Consumers’ Debt Appears to Increase as Credit Purchases Grow
ACCC Financial Health Index finds number of consumers with an
unhealthy debt-to income ratio is on the rise
(Boston, MA) – October 21, 2021 – Household debt is becoming more of an issue for some consumers, as the percentage of respondents rating debt-to-income ratio ‘very unhealthy’ doubled from 8 percent to 16 percent, new data from the American Consumer Credit Counseling (ACCC) Q3 2021 Financial Health Index indicates.
The ACCC Financial Health Index for the third quarter of 2021 found that the percentage of respondents who are very confident they can reduce their debt by at least 10 percent over the next six months fell almost 10 percent. ACCC’s previous poll had found that half of consumers have been using more credit in the last month to make purchases, and now the results from that are beginning to show.
A recent study by Bankrate also found that 42 percent of consumers with credit card debt prior to the pandemic have increased their debt. Of those, 47 percent said the pandemic is the direct cause of their increased debt.
“It is vital that Americans pay close attention to spending to avoid their total debt creeping higher and higher,” said Allen Amadin, President and CEO of American Consumer Credit Counseling. “We have seen that consumers are becoming less confident in their ability to pay down their debt, which is a sign that credit card debt is becoming more of an issue.”
The financial uncertainty persists. Last quarter, 15 percent of respondents said they were not confident at all in the U.S. economy, and that number increased to 20 percent in this quarter’s poll, with 42 percent saying their confidence is weak. The COVID-19 delta variant may be a contributing factor in a slowed economic recovery. In the month of September, total U.S. unemployment claims began to rise for the first time in almost two months – topping 362,000 at the end of the month according to the U.S. Labor Department.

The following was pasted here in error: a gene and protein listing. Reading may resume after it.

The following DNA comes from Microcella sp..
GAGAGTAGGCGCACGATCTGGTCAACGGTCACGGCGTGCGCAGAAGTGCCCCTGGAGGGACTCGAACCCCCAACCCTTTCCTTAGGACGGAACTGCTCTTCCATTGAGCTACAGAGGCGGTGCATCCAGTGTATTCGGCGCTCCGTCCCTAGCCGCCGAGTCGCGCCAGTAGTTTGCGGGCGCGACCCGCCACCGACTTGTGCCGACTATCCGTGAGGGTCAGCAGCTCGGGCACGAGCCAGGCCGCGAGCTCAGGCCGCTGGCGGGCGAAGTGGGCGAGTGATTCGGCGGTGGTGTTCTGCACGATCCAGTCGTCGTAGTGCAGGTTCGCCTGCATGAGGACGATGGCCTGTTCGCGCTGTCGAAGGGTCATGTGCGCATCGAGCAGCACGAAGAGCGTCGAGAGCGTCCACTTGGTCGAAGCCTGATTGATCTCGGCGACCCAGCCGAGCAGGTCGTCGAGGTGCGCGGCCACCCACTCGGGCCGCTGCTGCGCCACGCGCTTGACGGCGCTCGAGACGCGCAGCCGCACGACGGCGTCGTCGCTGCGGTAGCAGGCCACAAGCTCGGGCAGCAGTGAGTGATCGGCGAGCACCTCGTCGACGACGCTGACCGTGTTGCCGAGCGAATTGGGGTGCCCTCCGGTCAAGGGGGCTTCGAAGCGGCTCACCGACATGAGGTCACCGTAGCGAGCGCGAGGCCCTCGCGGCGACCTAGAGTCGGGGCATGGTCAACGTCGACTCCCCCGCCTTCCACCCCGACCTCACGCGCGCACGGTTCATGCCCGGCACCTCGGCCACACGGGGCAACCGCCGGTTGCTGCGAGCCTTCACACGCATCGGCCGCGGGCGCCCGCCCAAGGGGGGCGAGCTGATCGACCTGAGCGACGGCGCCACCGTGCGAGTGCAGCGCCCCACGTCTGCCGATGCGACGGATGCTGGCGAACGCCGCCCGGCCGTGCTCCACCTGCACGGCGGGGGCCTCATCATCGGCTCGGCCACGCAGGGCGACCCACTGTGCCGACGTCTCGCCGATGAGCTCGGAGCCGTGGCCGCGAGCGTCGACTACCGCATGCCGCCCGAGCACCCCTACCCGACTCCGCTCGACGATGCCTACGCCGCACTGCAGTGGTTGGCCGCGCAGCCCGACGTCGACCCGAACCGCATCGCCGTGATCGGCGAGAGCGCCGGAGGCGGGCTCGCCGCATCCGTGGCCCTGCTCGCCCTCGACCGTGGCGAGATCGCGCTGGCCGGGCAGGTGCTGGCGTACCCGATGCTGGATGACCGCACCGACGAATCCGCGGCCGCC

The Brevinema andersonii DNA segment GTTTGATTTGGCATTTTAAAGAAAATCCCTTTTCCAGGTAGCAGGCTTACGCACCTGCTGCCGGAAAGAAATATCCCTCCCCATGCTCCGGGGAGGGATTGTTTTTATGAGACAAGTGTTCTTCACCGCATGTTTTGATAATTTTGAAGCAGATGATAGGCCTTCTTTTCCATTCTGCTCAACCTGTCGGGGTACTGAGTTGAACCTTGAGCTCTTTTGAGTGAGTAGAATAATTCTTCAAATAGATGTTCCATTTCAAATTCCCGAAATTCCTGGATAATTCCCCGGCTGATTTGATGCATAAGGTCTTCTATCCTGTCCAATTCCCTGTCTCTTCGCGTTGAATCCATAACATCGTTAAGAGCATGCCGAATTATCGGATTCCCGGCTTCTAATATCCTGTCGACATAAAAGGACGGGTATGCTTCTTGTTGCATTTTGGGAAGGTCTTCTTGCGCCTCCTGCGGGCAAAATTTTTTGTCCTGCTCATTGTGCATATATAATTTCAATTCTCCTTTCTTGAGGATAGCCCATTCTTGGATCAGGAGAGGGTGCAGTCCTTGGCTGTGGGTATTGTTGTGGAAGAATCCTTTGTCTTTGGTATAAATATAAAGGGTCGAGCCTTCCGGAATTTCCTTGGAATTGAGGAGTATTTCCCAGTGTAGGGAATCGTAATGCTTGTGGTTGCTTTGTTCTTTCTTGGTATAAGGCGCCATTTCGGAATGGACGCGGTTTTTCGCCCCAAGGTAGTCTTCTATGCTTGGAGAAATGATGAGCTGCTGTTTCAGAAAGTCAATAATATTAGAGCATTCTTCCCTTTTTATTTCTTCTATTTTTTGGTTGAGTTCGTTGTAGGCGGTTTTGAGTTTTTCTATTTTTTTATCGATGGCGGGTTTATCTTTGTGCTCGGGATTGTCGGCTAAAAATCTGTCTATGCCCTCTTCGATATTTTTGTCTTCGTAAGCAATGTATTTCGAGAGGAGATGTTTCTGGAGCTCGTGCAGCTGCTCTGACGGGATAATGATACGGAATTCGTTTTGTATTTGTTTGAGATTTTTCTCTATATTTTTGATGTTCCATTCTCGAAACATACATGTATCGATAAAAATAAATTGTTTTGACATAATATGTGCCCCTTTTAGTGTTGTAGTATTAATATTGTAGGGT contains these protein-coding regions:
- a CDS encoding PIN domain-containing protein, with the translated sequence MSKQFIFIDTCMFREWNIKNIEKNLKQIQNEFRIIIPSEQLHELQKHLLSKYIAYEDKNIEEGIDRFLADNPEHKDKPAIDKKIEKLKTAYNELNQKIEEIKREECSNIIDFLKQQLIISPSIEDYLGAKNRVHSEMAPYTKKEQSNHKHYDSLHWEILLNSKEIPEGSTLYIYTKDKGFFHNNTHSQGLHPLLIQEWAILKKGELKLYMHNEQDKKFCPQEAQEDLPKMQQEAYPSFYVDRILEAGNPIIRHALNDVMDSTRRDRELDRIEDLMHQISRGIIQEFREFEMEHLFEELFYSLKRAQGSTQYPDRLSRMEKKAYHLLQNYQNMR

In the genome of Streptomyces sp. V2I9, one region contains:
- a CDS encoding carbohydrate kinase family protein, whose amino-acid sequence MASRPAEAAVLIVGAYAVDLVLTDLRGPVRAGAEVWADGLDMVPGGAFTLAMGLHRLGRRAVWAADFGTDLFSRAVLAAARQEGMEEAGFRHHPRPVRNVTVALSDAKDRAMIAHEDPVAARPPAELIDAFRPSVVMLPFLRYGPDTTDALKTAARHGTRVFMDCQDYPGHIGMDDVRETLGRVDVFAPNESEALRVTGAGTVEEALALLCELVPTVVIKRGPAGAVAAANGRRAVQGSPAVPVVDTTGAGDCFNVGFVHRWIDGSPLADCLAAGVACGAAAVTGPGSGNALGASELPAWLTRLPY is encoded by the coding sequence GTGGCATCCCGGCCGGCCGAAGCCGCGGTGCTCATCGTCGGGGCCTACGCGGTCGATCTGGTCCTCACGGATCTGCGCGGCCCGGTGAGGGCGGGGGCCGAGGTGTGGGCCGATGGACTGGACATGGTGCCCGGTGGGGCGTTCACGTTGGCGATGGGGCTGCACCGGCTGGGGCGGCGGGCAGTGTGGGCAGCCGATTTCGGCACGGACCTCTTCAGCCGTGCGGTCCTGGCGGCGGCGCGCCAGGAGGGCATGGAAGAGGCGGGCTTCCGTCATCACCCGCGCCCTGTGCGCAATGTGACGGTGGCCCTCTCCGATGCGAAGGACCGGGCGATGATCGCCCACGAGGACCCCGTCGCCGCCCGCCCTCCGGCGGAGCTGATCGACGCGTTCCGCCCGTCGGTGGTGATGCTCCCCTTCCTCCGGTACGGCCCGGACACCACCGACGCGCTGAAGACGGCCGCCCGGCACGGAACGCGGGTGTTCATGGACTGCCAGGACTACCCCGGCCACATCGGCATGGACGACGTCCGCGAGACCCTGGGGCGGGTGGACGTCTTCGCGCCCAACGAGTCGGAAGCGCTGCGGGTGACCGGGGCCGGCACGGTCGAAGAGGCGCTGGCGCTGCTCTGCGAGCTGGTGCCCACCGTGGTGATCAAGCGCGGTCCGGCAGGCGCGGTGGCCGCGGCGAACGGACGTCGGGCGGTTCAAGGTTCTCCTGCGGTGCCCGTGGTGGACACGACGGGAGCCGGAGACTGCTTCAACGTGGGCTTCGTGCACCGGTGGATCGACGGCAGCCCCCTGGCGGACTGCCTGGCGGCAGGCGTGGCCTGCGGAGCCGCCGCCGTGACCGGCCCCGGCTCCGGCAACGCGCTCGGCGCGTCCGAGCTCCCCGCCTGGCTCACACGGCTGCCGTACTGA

ACCC’s Q3 Financial Health Index poll surveyed 411 respondents aged 25-65 with incomes of $100,000 or less. It was conducted in September.
This quarter’s poll also touched on how consumers are using their child tax credit money. Among the 45 percent of respondents eligible to receive the tax credit, 27 percent are using the money to pay down debt, 28 percent are using it to boost savings, and 38 percent are using it to keep up with bills.
To avoid a government shutdown and extend funding through December 3rd, President Biden signed a Congress’ stopgap funding bill on September 30th. A government shutdown could affect millions of Americans who are already struggling during the pandemic. Food stamps would get delayed, 2 million federal employees could get furloughed and National Parks would shut down.
About American Consumer Credit Counseling
American Consumer Credit Counseling (ACCC) is a nonprofit credit counseling 501(c)(3) organization dedicated to empowering consumers to achieve financial management through credit counseling, debt management, bankruptcy counseling, housing counseling, student loan counseling, and financial education concerning debt solutions. To help consumers reach their goal of debt relief, ACCC provides a range of free consumer personal finance resources on a variety of topics including budgeting, credit and debt management, student loan assistance, youth and money, homeownership, identity theft, senior living, and retirement. Consumers can use ACCC’s worksheets, videos, calculators, and blog articles to make the best possible decisions regarding their financial future. ACCC holds an A+ rating with the Better Business Bureau and is a member of the National Foundation for Credit Counseling® (NFCC®). For more information or to access free financial education resources, log on to ConsumerCredit.com or visit http://www.consumercredit.com/financial-education.aspx